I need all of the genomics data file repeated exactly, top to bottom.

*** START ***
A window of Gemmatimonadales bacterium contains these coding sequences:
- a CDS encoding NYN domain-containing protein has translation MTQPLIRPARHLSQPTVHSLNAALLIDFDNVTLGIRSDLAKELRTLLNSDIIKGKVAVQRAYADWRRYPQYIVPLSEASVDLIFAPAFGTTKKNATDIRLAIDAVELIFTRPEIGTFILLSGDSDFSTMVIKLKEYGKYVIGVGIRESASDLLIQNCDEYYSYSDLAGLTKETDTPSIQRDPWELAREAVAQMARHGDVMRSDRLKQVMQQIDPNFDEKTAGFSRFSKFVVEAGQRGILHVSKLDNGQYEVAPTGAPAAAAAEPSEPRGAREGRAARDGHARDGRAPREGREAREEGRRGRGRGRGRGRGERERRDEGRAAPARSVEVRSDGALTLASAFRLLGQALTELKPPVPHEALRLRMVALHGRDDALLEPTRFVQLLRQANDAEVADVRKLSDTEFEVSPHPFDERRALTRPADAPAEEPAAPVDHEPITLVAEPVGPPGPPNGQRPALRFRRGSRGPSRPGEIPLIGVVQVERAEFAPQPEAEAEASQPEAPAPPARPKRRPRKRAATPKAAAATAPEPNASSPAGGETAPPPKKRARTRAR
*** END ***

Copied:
A window of Gemmatimonadales bacterium contains these coding sequences:
- a CDS encoding NYN domain-containing protein has translation MTQPLIRPARHLSQPTVHSLNAALLIDFDNVTLGIRSDLAKELRTLLNSDIIKGKVAVQRAYADWRRYPQYIVPLSEASVDLIFAPAFGTTKKNATDIRLAIDAVELIFTRPEIGTFILLSGDSDFSTMVIKLKEYGKYVIGVGIRESASDLLIQNCDEYYSYSDLAGLTKETDTPSIQRDPWELAREAVAQMARHGDVMRSDRLKQVMQQIDPNFDEKTAGFSRFSKFVVEAGQRGILHVSKLDNGQYEVAPTGAPAAAAAEPSEPRGAREGRAARDGHARDGRAPREGREAREEGRRGRGRGRGRGRGERERRDEGRAAPARSVEVRSDGALTLASAFRLLGQALTELKPPVPHEALRLRMVALHGRDDALLEPTRFVQLLRQANDAEVADVRKLSDTEFEVSPHPFDERRALTRPADAPAEEPAAPVDHEPITLVAEPVGPPGPPNGQRPALRFRRGSRGPSRPGEIPLIGVVQVERAEFAPQPEAEAEASQPEAPAPPARPKRRPRKRAATPKAAAATAPEPNASSPAGGETAPPPKKRARTRAR